Almost every business in Australia, regardless of their size, has been forced to review, optimise or change the way they do business this year. Many have been forced to cut costs to avoid a red bottom line.

Experience has taught us that when tough financial times hit, it’s often the marketing department that sees the first round of budget cuts and marketing strategies for small business get sidelined.

But it’s so important right now to keep marketing your business and keep your brand in people’s minds, even if budget cuts mean you have to DIY your marketing activities. This will ensure your best chance to line up a steady flow of work once purse strings relax across our business community.

If your background isn’t in marketing, a DIY approach to much-needed marketing activities might seem daunting. You might be wondering if you’re doing the right thing, or if you’re wasting your time.

If you find yourself in this position, the good news is, you don’t have to start from scratch.

If you’re willing to roll up your sleeves and put in the work, know that it’s OK to steal, borrow and cheat your way to the top. It’s OK to harness the experience of top marketers while you’ve got a tiny marketing budget.

There’s absolutely nothing wrong with taking inspiration from your competitors, peers and other businesses you admire. So long as you’re not copying your competitors in a way that you wouldn’t want them to copy you, you’re fine. That’s a great benchmark to keep in mind when spying on your competitors while looking for inspiration for a DIY marketing campaign.

So let’s get to it! Here are a few ways you steal, borrow and cheat your way to DIY marketing success.

1. Audit your competitors

A competitor audit takes a close look at how your competitors are positioned and how they market their business. It also looks at what they’re doing well, inspiring you with ideas for how you can improve your online presence.

Identify your competitors

Identify 3-5 of your strongest competitors. List the company names in a spreadsheet and add their website URL.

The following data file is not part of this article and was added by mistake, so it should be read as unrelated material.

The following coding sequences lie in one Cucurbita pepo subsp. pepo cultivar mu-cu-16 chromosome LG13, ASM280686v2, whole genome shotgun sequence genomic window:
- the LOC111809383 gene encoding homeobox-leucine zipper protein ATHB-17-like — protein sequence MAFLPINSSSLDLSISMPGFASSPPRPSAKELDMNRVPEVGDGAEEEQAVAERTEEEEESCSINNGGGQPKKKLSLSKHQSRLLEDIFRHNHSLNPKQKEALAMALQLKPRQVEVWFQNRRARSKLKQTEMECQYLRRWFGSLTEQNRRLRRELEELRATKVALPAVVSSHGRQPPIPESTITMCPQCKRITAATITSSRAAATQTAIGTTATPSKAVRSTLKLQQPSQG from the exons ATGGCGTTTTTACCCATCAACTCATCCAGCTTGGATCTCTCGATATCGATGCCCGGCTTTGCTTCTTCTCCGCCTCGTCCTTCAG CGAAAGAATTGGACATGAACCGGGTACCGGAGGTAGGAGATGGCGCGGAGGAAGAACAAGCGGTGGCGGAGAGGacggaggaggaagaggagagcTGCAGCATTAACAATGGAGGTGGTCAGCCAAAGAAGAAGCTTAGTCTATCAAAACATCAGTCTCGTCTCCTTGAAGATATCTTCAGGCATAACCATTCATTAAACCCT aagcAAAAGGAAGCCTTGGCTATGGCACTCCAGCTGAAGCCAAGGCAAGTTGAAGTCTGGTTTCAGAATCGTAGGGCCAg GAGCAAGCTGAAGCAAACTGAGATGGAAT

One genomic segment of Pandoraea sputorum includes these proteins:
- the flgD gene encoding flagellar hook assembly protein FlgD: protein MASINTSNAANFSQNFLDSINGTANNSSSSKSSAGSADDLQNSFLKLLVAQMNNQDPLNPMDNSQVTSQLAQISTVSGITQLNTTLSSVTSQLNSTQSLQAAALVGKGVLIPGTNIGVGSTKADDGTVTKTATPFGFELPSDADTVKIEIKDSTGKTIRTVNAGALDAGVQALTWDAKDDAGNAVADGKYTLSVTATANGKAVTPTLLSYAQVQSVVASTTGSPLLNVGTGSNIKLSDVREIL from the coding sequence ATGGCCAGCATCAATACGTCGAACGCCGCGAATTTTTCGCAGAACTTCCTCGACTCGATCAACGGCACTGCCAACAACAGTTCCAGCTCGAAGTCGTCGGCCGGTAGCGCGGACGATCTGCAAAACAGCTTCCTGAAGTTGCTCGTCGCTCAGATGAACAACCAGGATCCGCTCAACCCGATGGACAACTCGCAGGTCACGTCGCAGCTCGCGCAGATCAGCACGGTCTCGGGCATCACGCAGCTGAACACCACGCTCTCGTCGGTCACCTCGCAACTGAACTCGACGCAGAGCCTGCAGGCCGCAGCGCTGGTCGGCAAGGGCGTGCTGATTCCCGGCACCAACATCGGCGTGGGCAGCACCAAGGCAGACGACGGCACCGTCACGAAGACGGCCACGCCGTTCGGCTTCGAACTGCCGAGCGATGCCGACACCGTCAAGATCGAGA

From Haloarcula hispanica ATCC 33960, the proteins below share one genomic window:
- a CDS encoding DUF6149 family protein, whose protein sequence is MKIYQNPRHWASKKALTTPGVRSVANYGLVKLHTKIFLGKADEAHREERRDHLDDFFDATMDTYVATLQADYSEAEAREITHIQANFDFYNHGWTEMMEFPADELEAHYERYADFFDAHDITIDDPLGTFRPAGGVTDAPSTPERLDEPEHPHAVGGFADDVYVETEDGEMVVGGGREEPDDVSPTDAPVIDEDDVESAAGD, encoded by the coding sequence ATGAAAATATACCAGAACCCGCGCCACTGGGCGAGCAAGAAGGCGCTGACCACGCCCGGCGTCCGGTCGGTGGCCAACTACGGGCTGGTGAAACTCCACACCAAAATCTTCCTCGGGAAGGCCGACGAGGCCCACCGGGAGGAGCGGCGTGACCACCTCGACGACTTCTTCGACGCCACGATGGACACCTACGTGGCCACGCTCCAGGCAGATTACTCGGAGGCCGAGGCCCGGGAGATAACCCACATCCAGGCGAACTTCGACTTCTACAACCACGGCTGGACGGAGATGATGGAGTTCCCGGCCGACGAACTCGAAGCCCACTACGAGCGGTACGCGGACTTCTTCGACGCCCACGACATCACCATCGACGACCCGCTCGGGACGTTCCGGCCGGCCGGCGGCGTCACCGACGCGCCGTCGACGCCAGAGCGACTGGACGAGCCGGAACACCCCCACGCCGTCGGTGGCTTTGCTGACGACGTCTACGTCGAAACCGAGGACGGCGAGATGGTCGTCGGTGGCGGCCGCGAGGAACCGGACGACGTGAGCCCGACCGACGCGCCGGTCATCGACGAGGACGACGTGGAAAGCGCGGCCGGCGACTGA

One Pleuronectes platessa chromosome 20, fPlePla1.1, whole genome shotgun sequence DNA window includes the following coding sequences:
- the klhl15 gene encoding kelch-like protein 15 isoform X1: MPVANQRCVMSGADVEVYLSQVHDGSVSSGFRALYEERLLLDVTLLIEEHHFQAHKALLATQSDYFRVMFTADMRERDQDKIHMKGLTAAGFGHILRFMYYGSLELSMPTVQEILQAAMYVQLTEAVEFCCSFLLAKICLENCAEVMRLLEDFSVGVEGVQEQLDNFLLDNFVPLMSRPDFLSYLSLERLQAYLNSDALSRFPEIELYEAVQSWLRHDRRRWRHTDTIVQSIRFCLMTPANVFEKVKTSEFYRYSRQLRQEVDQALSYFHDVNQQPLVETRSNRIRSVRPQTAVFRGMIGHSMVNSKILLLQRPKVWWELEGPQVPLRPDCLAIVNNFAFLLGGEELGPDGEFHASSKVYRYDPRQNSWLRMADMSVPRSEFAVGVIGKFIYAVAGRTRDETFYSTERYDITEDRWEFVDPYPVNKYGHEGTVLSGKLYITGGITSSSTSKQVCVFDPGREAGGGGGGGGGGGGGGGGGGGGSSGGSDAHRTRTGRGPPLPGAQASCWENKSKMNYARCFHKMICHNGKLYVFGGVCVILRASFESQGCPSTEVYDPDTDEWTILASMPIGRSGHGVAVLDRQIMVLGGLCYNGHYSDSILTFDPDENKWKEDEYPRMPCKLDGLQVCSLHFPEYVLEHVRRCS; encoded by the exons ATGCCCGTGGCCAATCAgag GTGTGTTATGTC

Identify their USP

Look at their home page and identify their unique selling point (USP), which is one of the key elements of any brand story. You might need to check your competitor’s About page or visit their sales pages to work out what their USP is. Add their USP to the audit spreadsheet.

If their USP isn’t immediately obvious, it means they’re not clear on what they’re offering and who they’re offering it to.

Is your USP obvious? How do you compare to your competitors? Is there a different way you can position your business to better highlight your USP to give you that competitive edge?

Check their social media profiles

Start with LinkedIn, a very popular platform for B2B marketing and sales.

Check their company profile on LinkedIn. Add their profile website address to the spreadsheet.

How many followers do they have?

Note whether they are using their LinkedIn profile to promote their business and how much engagement their posts have. Add this detail to the audit spreadsheet.

Check their social media channels and list them in the spreadsheet. Like you did for the LinkedIn audit, check how many followers they have, note the sort of posts they make, and see what kind of engagement they have.

As a bare minimum, check their profiles on:

  • Facebook
  • Instagram
  • Pinterest
  • Twitter
  • YouTube

Are they using stories and other features beyond standard posting in a clever way to market themselves? Could you do something similar?

Look for who their leadership team is and add this detail to the spreadsheet. If it’s not immediately obvious from their website, run a Google search for the company name plus ‘owner’ or ‘founder’.

Look for their individual profile on LinkedIn and add their profile link to your spreadsheet.

Check their website for ‘Follow us’ links and see if they’re using other platforms to market their business. If they’re getting traction there, is this somewhere your business should be, too?

Explore their website

Review their website and look for things they’re doing well that you could replicate in your own way. Write down what they’re not doing so well so you can make sure your website or marketing communications aren’t making similar mistakes. Are they employing marketing strategies for small business that you could use in yours?

Key web pages to review include:

  • home page
  • about page
  • product or service sales pages
  • blog or news pages.

You might get inspired to add or highlight a fresh new feature, change the layout of your home page, refresh your about page or overhaul a sales page.

Download our competitor audit spreadsheet

To save you time, we’ve created a template with handy instructions for doing a competitor audit. Grab yours now!